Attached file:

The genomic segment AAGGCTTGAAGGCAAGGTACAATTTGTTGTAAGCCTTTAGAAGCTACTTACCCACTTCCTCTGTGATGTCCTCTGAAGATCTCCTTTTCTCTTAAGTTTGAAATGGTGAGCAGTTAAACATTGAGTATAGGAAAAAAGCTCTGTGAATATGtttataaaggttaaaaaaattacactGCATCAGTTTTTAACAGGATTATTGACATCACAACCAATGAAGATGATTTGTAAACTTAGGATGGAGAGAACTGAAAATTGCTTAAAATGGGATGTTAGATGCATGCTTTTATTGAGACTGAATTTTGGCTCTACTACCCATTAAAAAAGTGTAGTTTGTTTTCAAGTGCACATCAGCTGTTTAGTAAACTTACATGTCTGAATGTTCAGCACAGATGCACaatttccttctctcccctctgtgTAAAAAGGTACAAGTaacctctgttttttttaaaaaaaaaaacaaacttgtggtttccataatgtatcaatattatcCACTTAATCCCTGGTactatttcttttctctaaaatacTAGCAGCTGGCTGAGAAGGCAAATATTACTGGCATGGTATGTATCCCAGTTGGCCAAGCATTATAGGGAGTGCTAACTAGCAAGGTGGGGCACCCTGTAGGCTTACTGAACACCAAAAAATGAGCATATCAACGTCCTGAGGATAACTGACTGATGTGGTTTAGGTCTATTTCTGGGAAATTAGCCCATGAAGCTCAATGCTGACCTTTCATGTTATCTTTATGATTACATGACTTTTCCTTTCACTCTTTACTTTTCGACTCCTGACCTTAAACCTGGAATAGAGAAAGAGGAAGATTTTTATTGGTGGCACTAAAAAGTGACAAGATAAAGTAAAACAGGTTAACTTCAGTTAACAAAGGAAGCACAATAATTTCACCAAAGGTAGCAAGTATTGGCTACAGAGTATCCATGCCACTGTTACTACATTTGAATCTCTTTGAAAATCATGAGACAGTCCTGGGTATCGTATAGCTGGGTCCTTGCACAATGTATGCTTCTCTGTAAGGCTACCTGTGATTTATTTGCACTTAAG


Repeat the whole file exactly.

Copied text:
The genomic segment AAGGCTTGAAGGCAAGGTACAATTTGTTGTAAGCCTTTAGAAGCTACTTACCCACTTCCTCTGTGATGTCCTCTGAAGATCTCCTTTTCTCTTAAGTTTGAAATGGTGAGCAGTTAAACATTGAGTATAGGAAAAAAGCTCTGTGAATATGtttataaaggttaaaaaaattacactGCATCAGTTTTTAACAGGATTATTGACATCACAACCAATGAAGATGATTTGTAAACTTAGGATGGAGAGAACTGAAAATTGCTTAAAATGGGATGTTAGATGCATGCTTTTATTGAGACTGAATTTTGGCTCTACTACCCATTAAAAAAGTGTAGTTTGTTTTCAAGTGCACATCAGCTGTTTAGTAAACTTACATGTCTGAATGTTCAGCACAGATGCACaatttccttctctcccctctgtgTAAAAAGGTACAAGTaacctctgttttttttaaaaaaaaaaacaaacttgtggtttccataatgtatcaatattatcCACTTAATCCCTGGTactatttcttttctctaaaatacTAGCAGCTGGCTGAGAAGGCAAATATTACTGGCATGGTATGTATCCCAGTTGGCCAAGCATTATAGGGAGTGCTAACTAGCAAGGTGGGGCACCCTGTAGGCTTACTGAACACCAAAAAATGAGCATATCAACGTCCTGAGGATAACTGACTGATGTGGTTTAGGTCTATTTCTGGGAAATTAGCCCATGAAGCTCAATGCTGACCTTTCATGTTATCTTTATGATTACATGACTTTTCCTTTCACTCTTTACTTTTCGACTCCTGACCTTAAACCTGGAATAGAGAAAGAGGAAGATTTTTATTGGTGGCACTAAAAAGTGACAAGATAAAGTAAAACAGGTTAACTTCAGTTAACAAAGGAAGCACAATAATTTCACCAAAGGTAGCAAGTATTGGCTACAGAGTATCCATGCCACTGTTACTACATTTGAATCTCTTTGAAAATCATGAGACAGTCCTGGGTATCGTATAGCTGGGTCCTTGCACAATGTATGCTTCTCTGTAAGGCTACCTGTGATTTATTTGCACTTAAG